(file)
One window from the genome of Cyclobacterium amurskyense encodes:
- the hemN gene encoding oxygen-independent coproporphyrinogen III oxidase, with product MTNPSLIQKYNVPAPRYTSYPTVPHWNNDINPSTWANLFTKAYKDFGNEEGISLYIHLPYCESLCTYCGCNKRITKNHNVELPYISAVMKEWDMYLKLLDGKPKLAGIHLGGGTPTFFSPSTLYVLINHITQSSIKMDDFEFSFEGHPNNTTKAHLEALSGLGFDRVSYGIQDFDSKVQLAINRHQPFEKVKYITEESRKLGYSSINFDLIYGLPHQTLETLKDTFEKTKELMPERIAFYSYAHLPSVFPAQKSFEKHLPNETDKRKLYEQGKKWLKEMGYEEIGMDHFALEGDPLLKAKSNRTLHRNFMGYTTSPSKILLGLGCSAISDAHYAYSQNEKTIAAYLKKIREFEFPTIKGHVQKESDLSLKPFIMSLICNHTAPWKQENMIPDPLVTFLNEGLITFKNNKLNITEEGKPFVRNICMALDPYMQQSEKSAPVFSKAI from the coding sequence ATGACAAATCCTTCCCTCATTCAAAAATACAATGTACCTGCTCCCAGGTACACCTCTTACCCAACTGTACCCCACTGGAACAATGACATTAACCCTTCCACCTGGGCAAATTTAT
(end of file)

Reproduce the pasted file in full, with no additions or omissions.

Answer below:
One window from the genome of Cyclobacterium amurskyense encodes:
- the hemN gene encoding oxygen-independent coproporphyrinogen III oxidase, with product MTNPSLIQKYNVPAPRYTSYPTVPHWNNDINPSTWANLFTKAYKDFGNEEGISLYIHLPYCESLCTYCGCNKRITKNHNVELPYISAVMKEWDMYLKLLDGKPKLAGIHLGGGTPTFFSPSTLYVLINHITQSSIKMDDFEFSFEGHPNNTTKAHLEALSGLGFDRVSYGIQDFDSKVQLAINRHQPFEKVKYITEESRKLGYSSINFDLIYGLPHQTLETLKDTFEKTKELMPERIAFYSYAHLPSVFPAQKSFEKHLPNETDKRKLYEQGKKWLKEMGYEEIGMDHFALEGDPLLKAKSNRTLHRNFMGYTTSPSKILLGLGCSAISDAHYAYSQNEKTIAAYLKKIREFEFPTIKGHVQKESDLSLKPFIMSLICNHTAPWKQENMIPDPLVTFLNEGLITFKNNKLNITEEGKPFVRNICMALDPYMQQSEKSAPVFSKAI from the coding sequence ATGACAAATCCTTCCCTCATTCAAAAATACAATGTACCTGCTCCCAGGTACACCTCTTACCCAACTGTACCCCACTGGAACAATGACATTAACCCTTCCACCTGGGCAAATTTAT